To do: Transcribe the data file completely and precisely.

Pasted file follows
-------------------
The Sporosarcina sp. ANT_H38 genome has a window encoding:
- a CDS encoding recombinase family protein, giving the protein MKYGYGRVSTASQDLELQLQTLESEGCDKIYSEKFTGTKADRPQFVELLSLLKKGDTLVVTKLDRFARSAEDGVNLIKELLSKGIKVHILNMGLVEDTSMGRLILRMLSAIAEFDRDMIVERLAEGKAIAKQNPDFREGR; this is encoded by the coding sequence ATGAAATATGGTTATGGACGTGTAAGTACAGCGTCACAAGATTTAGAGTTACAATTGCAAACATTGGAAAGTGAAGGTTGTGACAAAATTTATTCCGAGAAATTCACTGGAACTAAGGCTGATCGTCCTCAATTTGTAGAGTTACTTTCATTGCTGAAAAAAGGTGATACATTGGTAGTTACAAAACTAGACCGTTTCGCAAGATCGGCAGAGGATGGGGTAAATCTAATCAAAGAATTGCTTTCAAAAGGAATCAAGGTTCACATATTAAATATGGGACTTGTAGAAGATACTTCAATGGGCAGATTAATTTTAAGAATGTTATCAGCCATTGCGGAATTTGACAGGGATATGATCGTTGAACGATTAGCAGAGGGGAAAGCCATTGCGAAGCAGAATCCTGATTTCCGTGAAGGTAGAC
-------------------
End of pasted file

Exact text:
The Sporosarcina sp. ANT_H38 genome has a window encoding:
- a CDS encoding recombinase family protein, giving the protein MKYGYGRVSTASQDLELQLQTLESEGCDKIYSEKFTGTKADRPQFVELLSLLKKGDTLVVTKLDRFARSAEDGVNLIKELLSKGIKVHILNMGLVEDTSMGRLILRMLSAIAEFDRDMIVERLAEGKAIAKQNPDFREGR; this is encoded by the coding sequence ATGAAATATGGTTATGGACGTGTAAGTACAGCGTCACAAGATTTAGAGTTACAATTGCAAACATTGGAAAGTGAAGGTTGTGACAAAATTTATTCCGAGAAATTCACTGGAACTAAGGCTGATCGTCCTCAATTTGTAGAGTTACTTTCATTGCTGAAAAAAGGTGATACATTGGTAGTTACAAAACTAGACCGTTTCGCAAGATCGGCAGAGGATGGGGTAAATCTAATCAAAGAATTGCTTTCAAAAGGAATCAAGGTTCACATATTAAATATGGGACTTGTAGAAGATACTTCAATGGGCAGATTAATTTTAAGAATGTTATCAGCCATTGCGGAATTTGACAGGGATATGATCGTTGAACGATTAGCAGAGGGGAAAGCCATTGCGAAGCAGAATCCTGATTTCCGTGAAGGTAGAC